For most of their early years, Shai would have loved to give her brother back…or ship him off…or trade him in…whatever worked. Theirs was the type of relationship that gave the term “sibling rivalry” its meaning. Shai detested Caalab’s boyish pranks, and Caalab took that as the perfect reason to pick on his big sister. It made for some explosive situations at my daughter, Amy and her husband, Travis’ home. In fact, there were times that I wondered how Amy kept her sanity.
It wasn’t that Shai disliked all little boys, in fact, she loved spending time with her cousins, Chris and Josh. I guess the main problem was that Caalab like playing tricks on his sister and cousins, and it just didn’t go over very well…with any of them. I remember the fights that used to go on between the 4 of them, all too well. Sometimes, I felt like a referee when they were all at my house, and not their grandmother.
Worse yet, it always seemed like Caalab was the odd man out. The rest of the kids didn’t want him to play with them, most of the time. It was tough for me, as their grandma to have all this fighting and the 3 against 1 situations that we often had. Caalab got along well with Chris, and Shai got along well with Chris and Josh, but Caalab, Shai, and Josh were like oil and vinegar.
I always felt bad that Caalab was the odd man out. I would have felt bad no matter which grandchild it was. He had such a great sense of humor, but his joking often ended up looking like he was picking on the others…or picking a fight…and the biggest fights were between Shai and her little brother, Caalab.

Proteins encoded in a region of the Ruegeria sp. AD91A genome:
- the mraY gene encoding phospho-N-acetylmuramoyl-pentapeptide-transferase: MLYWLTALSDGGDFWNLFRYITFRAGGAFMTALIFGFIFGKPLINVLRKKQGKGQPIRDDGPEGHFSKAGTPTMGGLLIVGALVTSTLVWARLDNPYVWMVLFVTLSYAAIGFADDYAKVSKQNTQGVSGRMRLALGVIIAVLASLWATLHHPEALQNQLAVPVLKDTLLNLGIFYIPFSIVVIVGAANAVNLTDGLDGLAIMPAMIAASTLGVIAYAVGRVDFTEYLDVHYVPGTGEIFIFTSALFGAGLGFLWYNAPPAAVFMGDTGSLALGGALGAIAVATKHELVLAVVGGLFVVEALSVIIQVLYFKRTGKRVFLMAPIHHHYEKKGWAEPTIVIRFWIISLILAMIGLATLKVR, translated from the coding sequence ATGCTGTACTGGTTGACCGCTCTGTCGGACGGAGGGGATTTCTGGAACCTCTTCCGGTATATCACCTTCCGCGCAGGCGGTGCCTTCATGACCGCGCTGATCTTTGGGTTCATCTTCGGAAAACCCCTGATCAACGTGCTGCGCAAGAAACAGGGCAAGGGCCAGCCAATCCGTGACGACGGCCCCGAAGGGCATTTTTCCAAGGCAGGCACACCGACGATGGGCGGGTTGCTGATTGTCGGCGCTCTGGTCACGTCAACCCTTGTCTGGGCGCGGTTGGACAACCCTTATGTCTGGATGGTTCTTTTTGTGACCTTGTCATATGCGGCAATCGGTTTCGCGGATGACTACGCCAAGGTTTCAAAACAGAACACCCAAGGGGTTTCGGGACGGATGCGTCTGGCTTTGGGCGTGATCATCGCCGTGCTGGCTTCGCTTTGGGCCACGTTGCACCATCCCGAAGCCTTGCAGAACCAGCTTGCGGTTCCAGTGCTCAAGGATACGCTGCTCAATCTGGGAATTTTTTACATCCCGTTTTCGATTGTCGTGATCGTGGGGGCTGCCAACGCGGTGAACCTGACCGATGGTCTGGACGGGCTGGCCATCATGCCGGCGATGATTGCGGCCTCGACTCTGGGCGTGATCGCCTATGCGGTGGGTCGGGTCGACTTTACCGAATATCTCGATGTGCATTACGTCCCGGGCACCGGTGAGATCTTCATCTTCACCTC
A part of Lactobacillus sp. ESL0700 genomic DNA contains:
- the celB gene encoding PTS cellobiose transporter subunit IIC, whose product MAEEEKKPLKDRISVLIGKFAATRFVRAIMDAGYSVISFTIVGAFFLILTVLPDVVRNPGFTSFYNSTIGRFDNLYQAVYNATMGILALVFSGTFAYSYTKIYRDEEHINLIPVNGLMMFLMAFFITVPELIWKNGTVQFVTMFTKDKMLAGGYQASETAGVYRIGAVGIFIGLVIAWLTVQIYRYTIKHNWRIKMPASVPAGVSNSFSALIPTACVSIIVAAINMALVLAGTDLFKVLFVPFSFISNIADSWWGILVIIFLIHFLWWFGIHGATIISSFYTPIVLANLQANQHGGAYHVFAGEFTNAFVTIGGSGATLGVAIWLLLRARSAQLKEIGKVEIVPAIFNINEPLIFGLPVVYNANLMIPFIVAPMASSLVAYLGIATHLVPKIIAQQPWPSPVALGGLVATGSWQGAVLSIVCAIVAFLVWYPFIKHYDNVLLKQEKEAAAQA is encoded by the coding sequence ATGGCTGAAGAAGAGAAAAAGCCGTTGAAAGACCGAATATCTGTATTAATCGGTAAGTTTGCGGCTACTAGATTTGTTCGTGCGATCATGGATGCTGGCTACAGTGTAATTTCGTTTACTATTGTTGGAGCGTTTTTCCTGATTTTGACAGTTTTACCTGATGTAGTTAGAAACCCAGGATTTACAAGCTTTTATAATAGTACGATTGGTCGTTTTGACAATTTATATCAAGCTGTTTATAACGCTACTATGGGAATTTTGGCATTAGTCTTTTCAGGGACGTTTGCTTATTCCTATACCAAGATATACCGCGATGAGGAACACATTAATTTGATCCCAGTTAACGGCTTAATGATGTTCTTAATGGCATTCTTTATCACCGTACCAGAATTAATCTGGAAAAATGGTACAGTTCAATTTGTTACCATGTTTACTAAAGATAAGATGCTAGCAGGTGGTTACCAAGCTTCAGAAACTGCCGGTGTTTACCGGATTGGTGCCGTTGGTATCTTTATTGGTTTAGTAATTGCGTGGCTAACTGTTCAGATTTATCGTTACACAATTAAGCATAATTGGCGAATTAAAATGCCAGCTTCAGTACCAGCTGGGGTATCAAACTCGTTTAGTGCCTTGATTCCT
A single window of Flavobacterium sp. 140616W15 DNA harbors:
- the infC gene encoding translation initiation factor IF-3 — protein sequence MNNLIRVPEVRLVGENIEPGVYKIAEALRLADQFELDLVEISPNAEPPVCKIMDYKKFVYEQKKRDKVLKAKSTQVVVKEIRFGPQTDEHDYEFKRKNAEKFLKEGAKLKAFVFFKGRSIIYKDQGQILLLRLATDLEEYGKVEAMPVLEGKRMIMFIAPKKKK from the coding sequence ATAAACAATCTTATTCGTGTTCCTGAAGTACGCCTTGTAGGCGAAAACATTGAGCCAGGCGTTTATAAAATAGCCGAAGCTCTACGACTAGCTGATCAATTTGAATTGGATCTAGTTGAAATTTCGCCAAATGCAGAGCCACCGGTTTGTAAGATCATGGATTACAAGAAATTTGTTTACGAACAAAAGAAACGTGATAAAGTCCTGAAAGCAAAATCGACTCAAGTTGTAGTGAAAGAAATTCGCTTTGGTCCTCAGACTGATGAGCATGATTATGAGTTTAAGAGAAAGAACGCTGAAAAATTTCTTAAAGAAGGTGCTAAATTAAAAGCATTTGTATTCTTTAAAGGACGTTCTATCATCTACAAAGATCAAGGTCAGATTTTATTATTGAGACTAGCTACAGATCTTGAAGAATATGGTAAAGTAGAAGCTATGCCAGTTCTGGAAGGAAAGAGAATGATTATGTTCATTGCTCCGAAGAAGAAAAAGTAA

I kept trying to tell Shai that someday she would be able to tolerate her brother, and more likely she would actually even like him. Still, she was not convinced that there was any chance of that. She was sure that there was no way she would ever like her brother.
A few years can make such a difference. A couple of years ago, I began to notice a moment or two when Shai and Caalab seemed to be able to sit together and laugh and talk. Sure, they were short lived moments at first, but they were moments, nevertheless. Now, Shai and her brother have achieved the impossible…or at least the impossible according to Shai. They seldom really fight anymore. Growing up some can make all the difference in the world.
Watching Shai and Caalab together now is a scene that warms my “grandmother’s heart”. These two kids…so different, and yet not really so different, interacting in brotherly/sisterly love is simply amazing, and I thank God for that change every day.